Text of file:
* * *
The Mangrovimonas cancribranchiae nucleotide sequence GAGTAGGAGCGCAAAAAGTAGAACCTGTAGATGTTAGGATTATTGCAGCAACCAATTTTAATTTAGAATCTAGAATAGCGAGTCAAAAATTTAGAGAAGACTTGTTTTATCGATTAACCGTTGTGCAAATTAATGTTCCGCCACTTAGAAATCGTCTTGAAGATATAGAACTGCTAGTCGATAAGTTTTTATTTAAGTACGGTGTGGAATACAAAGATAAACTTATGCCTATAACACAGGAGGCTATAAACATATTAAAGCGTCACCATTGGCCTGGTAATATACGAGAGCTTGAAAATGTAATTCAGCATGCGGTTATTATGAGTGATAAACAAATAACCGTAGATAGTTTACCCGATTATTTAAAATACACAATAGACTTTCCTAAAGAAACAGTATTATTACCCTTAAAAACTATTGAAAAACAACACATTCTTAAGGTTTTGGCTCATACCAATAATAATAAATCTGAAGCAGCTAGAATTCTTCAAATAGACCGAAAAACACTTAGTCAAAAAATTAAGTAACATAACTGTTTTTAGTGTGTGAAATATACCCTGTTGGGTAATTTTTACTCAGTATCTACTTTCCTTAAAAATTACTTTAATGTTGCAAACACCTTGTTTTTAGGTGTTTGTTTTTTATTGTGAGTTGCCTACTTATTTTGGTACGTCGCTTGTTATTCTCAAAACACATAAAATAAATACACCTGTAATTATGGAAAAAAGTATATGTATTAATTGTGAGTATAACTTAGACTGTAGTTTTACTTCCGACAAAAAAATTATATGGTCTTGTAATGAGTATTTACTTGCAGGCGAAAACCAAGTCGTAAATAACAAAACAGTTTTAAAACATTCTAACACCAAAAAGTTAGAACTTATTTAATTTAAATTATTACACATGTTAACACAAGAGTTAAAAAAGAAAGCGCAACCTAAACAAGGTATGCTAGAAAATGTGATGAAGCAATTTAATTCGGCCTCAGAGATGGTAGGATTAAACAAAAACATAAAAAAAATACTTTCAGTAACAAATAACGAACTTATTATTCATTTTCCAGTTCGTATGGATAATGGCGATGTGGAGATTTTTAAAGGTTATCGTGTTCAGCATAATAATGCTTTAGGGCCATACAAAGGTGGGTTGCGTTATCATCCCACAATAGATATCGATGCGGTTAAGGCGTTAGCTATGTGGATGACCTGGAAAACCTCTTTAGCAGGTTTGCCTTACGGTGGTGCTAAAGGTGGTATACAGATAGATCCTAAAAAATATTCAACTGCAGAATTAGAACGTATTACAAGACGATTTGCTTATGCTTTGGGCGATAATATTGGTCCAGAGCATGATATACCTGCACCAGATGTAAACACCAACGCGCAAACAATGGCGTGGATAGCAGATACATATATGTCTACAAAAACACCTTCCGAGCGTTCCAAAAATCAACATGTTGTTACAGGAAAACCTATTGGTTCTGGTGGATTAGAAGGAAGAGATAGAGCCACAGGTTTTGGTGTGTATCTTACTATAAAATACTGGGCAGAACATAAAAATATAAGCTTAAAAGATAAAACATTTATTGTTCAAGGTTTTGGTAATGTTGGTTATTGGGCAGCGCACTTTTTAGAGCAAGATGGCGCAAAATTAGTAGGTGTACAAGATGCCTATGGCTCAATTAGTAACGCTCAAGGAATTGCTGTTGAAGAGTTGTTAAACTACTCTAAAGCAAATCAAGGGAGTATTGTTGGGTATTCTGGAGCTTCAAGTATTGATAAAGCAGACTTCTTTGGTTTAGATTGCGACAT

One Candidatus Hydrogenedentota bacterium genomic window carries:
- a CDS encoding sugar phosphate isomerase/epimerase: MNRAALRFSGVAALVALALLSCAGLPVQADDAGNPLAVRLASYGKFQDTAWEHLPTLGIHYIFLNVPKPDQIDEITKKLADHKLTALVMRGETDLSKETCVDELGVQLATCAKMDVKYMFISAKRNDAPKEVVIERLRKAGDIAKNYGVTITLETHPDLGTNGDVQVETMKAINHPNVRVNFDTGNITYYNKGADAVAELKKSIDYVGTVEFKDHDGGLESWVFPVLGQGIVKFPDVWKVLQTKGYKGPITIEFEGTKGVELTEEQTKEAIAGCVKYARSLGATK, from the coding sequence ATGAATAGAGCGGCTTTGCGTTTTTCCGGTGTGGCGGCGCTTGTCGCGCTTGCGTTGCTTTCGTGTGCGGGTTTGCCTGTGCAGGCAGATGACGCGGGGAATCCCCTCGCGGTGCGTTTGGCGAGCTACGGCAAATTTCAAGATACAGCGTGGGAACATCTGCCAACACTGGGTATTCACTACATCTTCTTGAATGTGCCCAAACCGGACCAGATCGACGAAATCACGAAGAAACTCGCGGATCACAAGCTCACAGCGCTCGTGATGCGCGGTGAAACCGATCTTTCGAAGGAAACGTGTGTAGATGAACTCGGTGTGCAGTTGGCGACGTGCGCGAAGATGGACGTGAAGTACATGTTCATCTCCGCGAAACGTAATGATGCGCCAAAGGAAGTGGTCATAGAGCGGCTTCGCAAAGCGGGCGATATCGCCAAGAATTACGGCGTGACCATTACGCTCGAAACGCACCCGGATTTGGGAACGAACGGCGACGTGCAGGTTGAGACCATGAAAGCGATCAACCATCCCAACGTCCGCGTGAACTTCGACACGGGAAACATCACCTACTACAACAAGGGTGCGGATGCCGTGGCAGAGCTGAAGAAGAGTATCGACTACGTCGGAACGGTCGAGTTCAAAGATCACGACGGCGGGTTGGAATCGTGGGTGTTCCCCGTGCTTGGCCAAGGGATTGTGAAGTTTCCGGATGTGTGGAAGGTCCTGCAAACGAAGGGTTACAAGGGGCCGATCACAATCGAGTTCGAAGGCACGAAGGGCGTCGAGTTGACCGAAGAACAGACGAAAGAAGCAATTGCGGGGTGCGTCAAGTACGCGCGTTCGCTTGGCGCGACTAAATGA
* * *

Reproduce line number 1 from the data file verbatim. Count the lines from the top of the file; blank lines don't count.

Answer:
The Mangrovimonas cancribranchiae nucleotide sequence GAGTAGGAGCGCAAAAAGTAGAACCTGTAGATGTTAGGATTATTGCAGCAACCAATTTTAATTTAGAATCTAGAATAGCGAGTCAAAAATTTAGAGAAGACTTGTTTTATCGATTAACCGTTGTGCAAATTAATGTTCCGCCACTTAGAAATCGTCTTGAAGATATAGAACTGCTAGTCGATAAGTTTTTATTTAAGTACGGTGTGGAATACAAAGATAAACTTATGCCTATAACACAGGAGGCTATAAACATATTAAAGCGTCACCATTGGCCTGGTAATATACGAGAGCTTGAAAATGTAATTCAGCATGCGGTTATTATGAGTGATAAACAAATAACCGTAGATAGTTTACCCGATTATTTAAAATACACAATAGACTTTCCTAAAGAAACAGTATTATTACCCTTAAAAACTATTGAAAAACAACACATTCTTAAGGTTTTGGCTCATACCAATAATAATAAATCTGAAGCAGCTAGAATTCTTCAAATAGACCGAAAAACACTTAGTCAAAAAATTAAGTAACATAACTGTTTTTAGTGTGTGAAATATACCCTGTTGGGTAATTTTTACTCAGTATCTACTTTCCTTAAAAATTACTTTAATGTTGCAAACACCTTGTTTTTAGGTGTTTGTTTTTTATTGTGAGTTGCCTACTTATTTTGGTACGTCGCTTGTTATTCTCAAAACACATAAAATAAATACACCTGTAATTATGGAAAAAAGTATATGTATTAATTGTGAGTATAACTTAGACTGTAGTTTTACTTCCGACAAAAAAATTATATGGTCTTGTAATGAGTATTTACTTGCAGGCGAAAACCAAGTCGTAAATAACAAAACAGTTTTAAAACATTCTAACACCAAAAAGTTAGAACTTATTTAATTTAAATTATTACACATGTTAACACAAGAGTTAAAAAAGAAAGCGCAACCTAAACAAGGTATGCTAGAAAATGTGATGAAGCAATTTAATTCGGCCTCAGAGATGGTAGGATTAAACAAAAACATAAAAAAAATACTTTCAGTAACAAATAACGAACTTATTATTCATTTTCCAGTTCGTATGGATAATGGCGATGTGGAGATTTTTAAAGGTTATCGTGTTCAGCATAATAATGCTTTAGGGCCATACAAAGGTGGGTTGCGTTATCATCCCACAATAGATATCGATGCGGTTAAGGCGTTAGCTATGTGGATGACCTGGAAAACCTCTTTAGCAGGTTTGCCTTACGGTGGTGCTAAAGGTGGTATACAGATAGATCCTAAAAAATATTCAACTGCAGAATTAGAACGTATTACAAGACGATTTGCTTATGCTTTGGGCGATAATATTGGTCCAGAGCATGATATACCTGCACCAGATGTAAACACCAACGCGCAAACAATGGCGTGGATAGCAGATACATATATGTCTACAAAAACACCTTCCGAGCGTTCCAAAAATCAACATGTTGTTACAGGAAAACCTATTGGTTCTGGTGGATTAGAAGGAAGAGATAGAGCCACAGGTTTTGGTGTGTATCTTACTATAAAATACTGGGCAGAACATAAAAATATAAGCTTAAAAGATAAAACATTTATTGTTCAAGGTTTTGGTAATGTTGGTTATTGGGCAGCGCACTTTTTAGAGCAAGATGGCGCAAAATTAGTAGGTGTACAAGATGCCTATGGCTCAATTAGTAACGCTCAAGGAATTGCTGTTGAAGAGTTGTTAAACTACTCTAAAGCAAATCAAGGGAGTATTGTTGGGTATTCTGGAGCTTCAAGTATTGATAAAGCAGACTTCTTTGGTTTAGATTGCGACAT